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Linux 5.0 To Linux 5.9 Kernel Benchmarking Was A Bumpy Ride With New Regressions

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  • #21
    Amazing work and well-written article Michael! Kudos

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    • #22
      So when are you going to let Torvalds know that your benchmarks show him sucking even more CoC now? I'm sure he'd enjoy that.

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      • #23
        What an excellent article, Michael!!!

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        • #24
          Thank you Michael.
          REALLY a great article ..... though I have to wonder wtf is going on with some of these regressions.
          No wonder so many people run Mitigations off and are still complaining about performance.

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          • #25
            @Michael: What would it take for you to take a look at the Tensorflow drop? A lot of machine learning stuff is based on TF.

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            • #26
              This work is really important to spot such performance regressions! Thanks a lot!

              I guess it´s as always a tradeof between latency and throughput, most of the time if you decrease latency, you will decrease throughput. You can typically fix this by adding more "context" to your work, that typically happens on a layer which has more context, so you increase parallelism where it matters.
              Guess this is what we are seing with the current I/O workload performance regressions for highly parallel I/O.

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              • #27
                Originally posted by MadCatX View Post
                @Michael: What would it take for you to take a look at the Tensorflow drop? A lot of machine learning stuff is based on TF.
                Assuming you were the one that just PayPal tipped given the similar email/name, looking into the Tensorflow Lite regression now.
                Michael Larabel
                http://www.michaellarabel.com/

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                • #28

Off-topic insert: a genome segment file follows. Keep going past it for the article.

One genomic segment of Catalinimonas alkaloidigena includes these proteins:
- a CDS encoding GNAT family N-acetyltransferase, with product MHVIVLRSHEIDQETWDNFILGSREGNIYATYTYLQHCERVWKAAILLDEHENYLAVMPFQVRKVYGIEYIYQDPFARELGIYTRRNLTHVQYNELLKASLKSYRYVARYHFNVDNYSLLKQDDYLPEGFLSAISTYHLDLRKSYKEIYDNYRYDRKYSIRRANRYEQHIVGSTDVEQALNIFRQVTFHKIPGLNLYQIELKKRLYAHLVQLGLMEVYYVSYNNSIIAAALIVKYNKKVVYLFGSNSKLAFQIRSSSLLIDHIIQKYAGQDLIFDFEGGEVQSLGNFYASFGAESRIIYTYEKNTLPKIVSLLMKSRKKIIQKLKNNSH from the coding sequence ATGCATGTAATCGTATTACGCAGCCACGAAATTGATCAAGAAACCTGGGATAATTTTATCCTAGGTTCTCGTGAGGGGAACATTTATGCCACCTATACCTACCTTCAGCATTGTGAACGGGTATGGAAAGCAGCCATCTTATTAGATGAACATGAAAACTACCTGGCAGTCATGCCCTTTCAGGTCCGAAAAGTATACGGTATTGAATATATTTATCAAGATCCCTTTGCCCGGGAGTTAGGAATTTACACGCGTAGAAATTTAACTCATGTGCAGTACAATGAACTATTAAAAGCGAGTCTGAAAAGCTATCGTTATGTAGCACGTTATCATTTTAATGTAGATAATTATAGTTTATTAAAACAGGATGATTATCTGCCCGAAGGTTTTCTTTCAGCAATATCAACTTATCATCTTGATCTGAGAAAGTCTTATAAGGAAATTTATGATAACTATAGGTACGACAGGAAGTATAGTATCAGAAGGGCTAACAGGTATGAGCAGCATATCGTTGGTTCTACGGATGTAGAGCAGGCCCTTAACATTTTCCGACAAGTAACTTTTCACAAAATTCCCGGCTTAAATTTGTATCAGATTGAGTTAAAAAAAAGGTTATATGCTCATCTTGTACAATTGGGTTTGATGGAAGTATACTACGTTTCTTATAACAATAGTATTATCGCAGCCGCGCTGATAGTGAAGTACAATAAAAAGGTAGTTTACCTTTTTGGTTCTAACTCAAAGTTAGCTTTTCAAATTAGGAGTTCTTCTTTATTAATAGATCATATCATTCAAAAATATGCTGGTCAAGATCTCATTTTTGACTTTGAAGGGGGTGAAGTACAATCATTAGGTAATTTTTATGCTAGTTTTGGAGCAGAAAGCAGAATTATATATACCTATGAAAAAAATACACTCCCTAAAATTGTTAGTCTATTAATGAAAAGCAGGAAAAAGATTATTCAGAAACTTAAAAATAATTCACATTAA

Originally posted by Michael View Post

                  Assuming you were the one that just PayPal tipped given the similar email/name, looking into the Tensorflow Lite regression now.
                  Thanks!!! All TF users out there owe you a beer!

                  I have *not* been sniffing any of birdie's koolaid but these results do make me wonder what's up with all those overpaid Google & co. engineers that it - again - takes Michael and his PTS to unravel these regressions. I guess that we got lucky that Michael decided to do run this test now so the Apache regression was caught in the -rc stage.

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                  • #29
                    Originally posted by MadCatX View Post

                    Thanks!!! All TF users out there owe you a beer!

                    I have *not* been sniffing any of birdie's koolaid but these results do make me wonder what's up with all those overpaid Google & co. engineers that it - again - takes Michael and his PTS to unravel these regressions. I guess that we got lucky that Michael decided to do run this test now so the Apache regression was caught in the -rc stage.
                    Yum.

                    Yep, Linus reached out and currently communicating with him over the Apache regression.
                    Michael Larabel
                    http://www.michaellarabel.com/

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                    • #30
                      I'll take secure and error free code over minor performance regressions. It used to be that any security fix would be rejected outright as no one wanted a regression. Now the problem us stale code in applications and libraries as APIs change. Same problem on any software ecosystem, apps break in odd ways all the time as OS and libraries get updated. There's a reason debian is slow and methodical and even they break stupid stuff from time to time.

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